So, the question I've had, is, what was the qualification process for the International Shuai Chiao Tournament? There's a big difference between an open, international tournament (in which anybody, from any country, can enter), and a true International championship, where each country sends it's single best competitors.

    To win an international open is an accomplishment, but I not sure how much to make of this particular tournament.

    As for his materials - try the local high school or college coaches first, or find some retired wrestlers; if they won't help you, I suppose it would be worth it to spend the money on Furey.

    To be honest, I wrestled in high school, helped out with the wrestling team when I was coaching cross-country; I've had access to decent coaching, I don't have much need Furey's product. But there a some people without access to a decent coach.

    Whether he's helping out, or taking advantage of, is something of a matter of perspective.
  8. Hannibal is offline

    Grandmaster Sensei of Village Idiocy

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    Posted On:
    11/08/2005 4:41am

    Join us... or die
     Style: Kyokushin and Judo.

    --
    Hell yeah! Hell no!
    Either way Matt Furey's material is still solid.

    I can't speak for the rest of his products. But his book Combat Conditioning provides a great workout. Some of the best fitness material I've ever seen.
    Hannibal: The sworn enemy of dishonest politicians, source of entertainment on Bullshido and newly appointed Office Linebacker. Terry Tait ain't got **** on me !!!!
  9. International W is offline

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    Posted On:
    11/08/2005 9:39pm


     Style: Wrestling

    --
    Hell yeah! Hell no!
    Quote Originally Posted by dakotajudo
    That's small.

    In judo, the world championships, you'd expect 35-50 per class.

    College wrestling, D-II, I think is a 16 man bracket (maybe - when SDSU hosted the D-II nationals the heavyweight was a 12 man bracket).

    D-I, it's 32 or 64, can't remember off the top of my head.

    On top of that, these are not open tournaments - there's qualifying - to even make the tournament you got to beat a few people.

    For wrestling, to make the Olympic team, you might need to get through a regional qualifier to even get a shot at the national tournament (this is just coming off the top of my head; so I might be wrong in some of the details).

    So, the question I've had, is, what was the qualification process for the International Shuai Chiao Tournament? There's a big difference between an open, international tournament (in which anybody, from any country, can enter), and a true International championship, where each country sends it's single best competitors.

    To win an international open is an accomplishment, but I not sure how much to make of this particular tournament.

    As for his materials - try the local high school or college coaches first, or find some retired wrestlers; if they won't help you, I suppose it would be worth it to spend the money on Furey.

    To be honest, I wrestled in high school, helped out with the wrestling team when I was coaching cross-country; I've had access to decent coaching, I don't have much need Furey's product. But there a some people without access to a decent coach.

    Whether he's helping out, or taking advantage of, is something of a matter of perspective.

    Actually the procedure for qualifying for the US World or Olympic team trials isn't too far off. The rest of what you said is dead on though. The thing about the US Nationals is that anybody with a USA wrestling card and $40 can come out and try. Of course they get weeded out pretty quickly. Like when I happened to draw Shon Lewis in 98 and got teched. Although I feel if I hadn't drawn someone of that caliber that early, I may have been able to get going, win a few matches and get into contention. Now here's how it works. The top 7 wrestlers at US Nationals (as determined by wrestlebacks, etc.) in each weight class automatically qualify for the Trials. Then there are 4 (maybe 5), regional qualifiers for the Trials and the winners of those tournaments also qualify. Then also NCAA D-I finalists automatically get a berth, any past Olympic or World team members do as well (ie: if Kevin Jackson unretired he could get a berth in the trials because he was on the Olympic team before), and then you can also qualify if you've medaled in an international tournament like Tblisi, Yarygin, Clansman, etc. within like the past year or maybe two years.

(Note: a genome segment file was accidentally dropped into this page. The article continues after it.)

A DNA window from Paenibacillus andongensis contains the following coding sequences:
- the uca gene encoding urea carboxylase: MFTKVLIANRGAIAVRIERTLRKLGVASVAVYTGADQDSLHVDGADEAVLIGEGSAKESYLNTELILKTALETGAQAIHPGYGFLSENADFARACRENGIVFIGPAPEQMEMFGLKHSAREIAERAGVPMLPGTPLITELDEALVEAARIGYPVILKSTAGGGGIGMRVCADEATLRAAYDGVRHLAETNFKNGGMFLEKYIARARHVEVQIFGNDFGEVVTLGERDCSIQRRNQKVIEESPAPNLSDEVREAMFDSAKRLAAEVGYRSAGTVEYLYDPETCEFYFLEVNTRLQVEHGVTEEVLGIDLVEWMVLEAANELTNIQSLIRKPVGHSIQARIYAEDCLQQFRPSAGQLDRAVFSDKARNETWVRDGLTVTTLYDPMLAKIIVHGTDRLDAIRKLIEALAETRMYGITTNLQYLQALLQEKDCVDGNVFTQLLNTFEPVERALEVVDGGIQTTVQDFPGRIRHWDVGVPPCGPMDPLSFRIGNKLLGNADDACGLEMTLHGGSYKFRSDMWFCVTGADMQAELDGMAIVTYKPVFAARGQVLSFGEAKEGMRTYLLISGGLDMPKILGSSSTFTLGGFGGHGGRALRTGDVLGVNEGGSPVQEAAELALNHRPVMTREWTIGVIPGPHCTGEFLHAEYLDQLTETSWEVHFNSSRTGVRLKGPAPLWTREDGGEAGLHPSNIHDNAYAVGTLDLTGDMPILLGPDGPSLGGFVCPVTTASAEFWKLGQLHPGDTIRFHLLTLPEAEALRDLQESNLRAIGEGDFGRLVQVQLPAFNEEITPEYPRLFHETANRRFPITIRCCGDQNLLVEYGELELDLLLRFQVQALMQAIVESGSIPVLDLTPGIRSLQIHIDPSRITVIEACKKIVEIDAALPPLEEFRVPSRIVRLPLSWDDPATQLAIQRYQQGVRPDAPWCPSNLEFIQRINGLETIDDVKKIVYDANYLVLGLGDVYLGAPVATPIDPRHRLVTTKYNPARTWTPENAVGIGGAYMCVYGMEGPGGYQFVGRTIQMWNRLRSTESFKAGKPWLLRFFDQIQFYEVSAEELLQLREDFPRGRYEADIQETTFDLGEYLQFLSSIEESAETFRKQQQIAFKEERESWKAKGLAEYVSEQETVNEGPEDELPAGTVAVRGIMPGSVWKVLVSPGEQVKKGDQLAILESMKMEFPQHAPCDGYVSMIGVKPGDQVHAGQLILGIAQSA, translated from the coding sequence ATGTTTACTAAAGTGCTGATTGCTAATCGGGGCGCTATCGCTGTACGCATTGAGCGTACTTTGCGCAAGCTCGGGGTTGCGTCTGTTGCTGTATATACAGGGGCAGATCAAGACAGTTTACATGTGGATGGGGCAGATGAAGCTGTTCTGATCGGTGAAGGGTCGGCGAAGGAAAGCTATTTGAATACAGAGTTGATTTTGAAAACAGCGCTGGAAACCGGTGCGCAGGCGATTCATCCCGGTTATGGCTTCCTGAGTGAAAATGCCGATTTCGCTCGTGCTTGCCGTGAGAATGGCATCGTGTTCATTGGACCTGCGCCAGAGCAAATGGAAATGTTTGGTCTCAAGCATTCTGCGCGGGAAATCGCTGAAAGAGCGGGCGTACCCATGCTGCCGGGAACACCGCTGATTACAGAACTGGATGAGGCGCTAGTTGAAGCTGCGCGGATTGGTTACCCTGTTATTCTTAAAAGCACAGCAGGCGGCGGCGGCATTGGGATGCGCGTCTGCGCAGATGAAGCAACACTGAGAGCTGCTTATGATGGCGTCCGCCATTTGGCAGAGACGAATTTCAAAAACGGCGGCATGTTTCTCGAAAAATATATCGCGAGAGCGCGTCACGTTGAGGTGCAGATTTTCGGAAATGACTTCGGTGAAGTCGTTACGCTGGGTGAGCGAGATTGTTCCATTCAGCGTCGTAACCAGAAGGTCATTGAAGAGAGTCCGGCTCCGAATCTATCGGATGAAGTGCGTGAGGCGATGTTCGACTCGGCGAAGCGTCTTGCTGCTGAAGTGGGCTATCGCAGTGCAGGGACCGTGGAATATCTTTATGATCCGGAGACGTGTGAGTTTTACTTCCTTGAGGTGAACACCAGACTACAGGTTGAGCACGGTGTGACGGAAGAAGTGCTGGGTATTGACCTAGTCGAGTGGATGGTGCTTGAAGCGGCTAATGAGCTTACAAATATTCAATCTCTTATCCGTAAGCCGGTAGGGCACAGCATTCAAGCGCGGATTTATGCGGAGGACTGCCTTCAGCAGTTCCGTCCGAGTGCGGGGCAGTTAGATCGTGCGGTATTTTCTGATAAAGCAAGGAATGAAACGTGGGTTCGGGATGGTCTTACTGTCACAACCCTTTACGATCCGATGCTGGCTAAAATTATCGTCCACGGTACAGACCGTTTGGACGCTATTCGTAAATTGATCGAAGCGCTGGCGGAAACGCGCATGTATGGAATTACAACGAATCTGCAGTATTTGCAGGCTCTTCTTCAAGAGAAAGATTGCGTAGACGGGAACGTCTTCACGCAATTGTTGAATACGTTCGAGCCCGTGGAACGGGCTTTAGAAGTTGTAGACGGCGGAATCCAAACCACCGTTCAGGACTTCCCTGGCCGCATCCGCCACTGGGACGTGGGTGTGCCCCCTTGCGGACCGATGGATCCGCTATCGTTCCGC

But those San Chiao or whatever tournaments, there's no lengthy qualifying procedure really. If you make it to the world or Olympic trials, it's because you somehw earned the right to be there. Everybody has a chance to make it (via the regional qualifiers and the US Open), but not every joe somebody with $40 and a USA wrestling card can make it to the trials. Flukes happen, like last year a guy qualified at US Nationals without winning an actual match. He lost in the first round and got placed into a consolation bracket since his opponent made the finals. His first match in the consolations was against 2004 Olympic silver medalist Stephen Abas, but Abas injury defaulted, so the guy got a bye, and since that weight class wasn't very deep, he finished like 6th or 7th I think because of injury defaults. Whenever he wrestled someone, he was drubbed easily. So it can happen in wrestling, but it's rare because guys who aren't that good will sooner or later meet a guy who's going to beat them badly.

    I know a guy who happened to draw Cael Sanderson at the US Open like 3 years ago. He tried, but he wasn't that good at all, especially against someone like Sanderson who's an Olympic champion.
  10. kinjitsu is offline

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    Posted On:
    11/13/2005 2:15am


     Style: kenpo, jiu-jitsu,karate,

    --
    Hell yeah! Hell no!
    I have personally met Mr. Furey and he is the real deal he is in great shape and is not only a good grappler but has an outstanding well balanced stand up game ! it amazes me how many pepole knock pepole that they dont know. And as for him getting beat If you havent been beat then you havent learned very much. I have met and trained under some of the finest martial artist in the world Royce Gracie, Rickson Gracie, Renzo Gracie, Chuck Lidell, Bas Rutten and my life mentor grandmaster Gary Dukke. And all of them have respect for matt furey and you should too.